Mobile payments have been embraced in China at a rate unseen anywhere else in the world, reaching approximately 16.3 trillion yuan ($2.5 trillion) in 2015. Whether it's buying plane tickets or electronics or even paying utility bills, the Chinese consumer instinctively reaches for his or her smartphone. This is largely due to a consumer class that has leapfrogged the era of the personal computer and jumped directly into the smartphone age. China's mobile payments industry has entered a new and exciting phase.
There have always been alternatives to the dominant Alipay and WeChat Pay sevices, but in the past year credible challengers have started to emerge. February saw the launch of Apple Pay, in partnership with state-owned payment processor China UnionPay. Samsung Pay arrived a month later. Viable alternatives backed by companies including Huawei Technologies, Xiaomi and LeEco are the latest to arrive.
Alipay, owned by Ant Financial Services Group, an affiliate of Alibaba Group Holding, remains the largest mobile payments player in China. It had a market share of 68% at the end of 2015 and has more than 400 million registered users, thanks to its links with Alibaba's Taobao and Tmall shopping sites. WeChat Pay also has backing from parent Tencent Holdings that helps its reach. It is linked into WeChat, China's largest instant messaging and social media platform.
Last year, WeChat Pay's market share was 20%, making it a distant second to Alipay. But WeChat's growing number of users and the increasing popularity of social media are helping it gain market share. This past Chinese New Year's eve, some 8 billion "red packets," gifts of cash traditionally exchanged at the holiday, were given through WeChat Pay.
The competition between Alipay and WeChat Pay has reached new heights as both are transforming into global e-wallets not only for Chinese domestically but also overseas. Both services have been building partnerships with foreign retailers and e-commerce platforms allowing customers to purchase products in yuan while abroad and on foreign websites. Travelers can also get tax refunds abroad through Alipay, which can save time at the airport.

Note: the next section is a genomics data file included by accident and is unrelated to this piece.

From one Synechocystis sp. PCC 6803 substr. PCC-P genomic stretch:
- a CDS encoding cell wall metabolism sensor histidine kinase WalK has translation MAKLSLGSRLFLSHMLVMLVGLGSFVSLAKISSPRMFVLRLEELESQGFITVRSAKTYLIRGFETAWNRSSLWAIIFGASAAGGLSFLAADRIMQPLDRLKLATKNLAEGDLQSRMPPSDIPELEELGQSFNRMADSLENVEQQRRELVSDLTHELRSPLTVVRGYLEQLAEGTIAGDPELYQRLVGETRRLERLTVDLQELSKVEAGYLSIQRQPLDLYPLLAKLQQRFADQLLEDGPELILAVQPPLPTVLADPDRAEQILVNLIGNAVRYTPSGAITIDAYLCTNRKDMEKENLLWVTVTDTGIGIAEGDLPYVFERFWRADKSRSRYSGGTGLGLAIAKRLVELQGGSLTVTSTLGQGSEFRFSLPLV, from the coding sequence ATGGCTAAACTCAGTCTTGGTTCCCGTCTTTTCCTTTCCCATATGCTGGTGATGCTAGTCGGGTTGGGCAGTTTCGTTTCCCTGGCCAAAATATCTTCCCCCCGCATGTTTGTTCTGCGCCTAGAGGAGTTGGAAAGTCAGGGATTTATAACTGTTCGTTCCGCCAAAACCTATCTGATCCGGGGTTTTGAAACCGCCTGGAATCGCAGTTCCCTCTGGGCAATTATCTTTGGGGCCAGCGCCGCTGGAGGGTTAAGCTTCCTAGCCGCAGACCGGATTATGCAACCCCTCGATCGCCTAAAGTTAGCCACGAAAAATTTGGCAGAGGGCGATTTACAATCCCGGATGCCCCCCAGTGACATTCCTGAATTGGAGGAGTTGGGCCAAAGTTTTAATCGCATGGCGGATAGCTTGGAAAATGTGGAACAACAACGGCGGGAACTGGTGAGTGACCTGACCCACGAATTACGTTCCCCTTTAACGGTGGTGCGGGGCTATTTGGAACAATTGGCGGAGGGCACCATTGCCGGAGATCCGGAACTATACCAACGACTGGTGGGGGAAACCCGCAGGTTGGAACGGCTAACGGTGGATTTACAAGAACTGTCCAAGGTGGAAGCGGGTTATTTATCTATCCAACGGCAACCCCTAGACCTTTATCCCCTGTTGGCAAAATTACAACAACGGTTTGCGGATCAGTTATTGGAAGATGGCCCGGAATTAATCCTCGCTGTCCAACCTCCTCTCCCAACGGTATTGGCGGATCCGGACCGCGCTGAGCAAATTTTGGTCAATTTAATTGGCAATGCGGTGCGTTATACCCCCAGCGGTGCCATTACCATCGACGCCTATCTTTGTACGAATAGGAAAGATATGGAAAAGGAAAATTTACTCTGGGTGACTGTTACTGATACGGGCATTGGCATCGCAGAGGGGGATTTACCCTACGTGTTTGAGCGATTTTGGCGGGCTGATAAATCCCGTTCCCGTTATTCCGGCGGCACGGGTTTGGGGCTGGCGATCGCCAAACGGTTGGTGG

NEW PLAYERS The emergence of Apple Pay in the China mobile payments market is significant, marking the arrival of the first legitimate foreign competitor to Alipay and WeChat Pay. For once, the two incumbents face a competitor whose ecosystem can rival their own.
Apple is one of the top smartphone companies in China, where it has been aggressively expanding. Yet before Apple Pay had even launched in China, analysts had discounted its ability to match the range of functions offered by Alipay and WeChat Pay and noted the lack in China of near-field communications, or NFC, terminals for contactless payment. When Apple revealed a partnership with UnionPay rather than Alipay, analysts again called it a mistake.
Within two days of Apple Pay's launch in China, more than 30 million bank cards were connected to the service, implying linkage with one-third of the phones in the country then equipped to support NFC payment. By partnering with UnionPay, Apple gained access to China's largest banks and thus a majority of China's consumer class.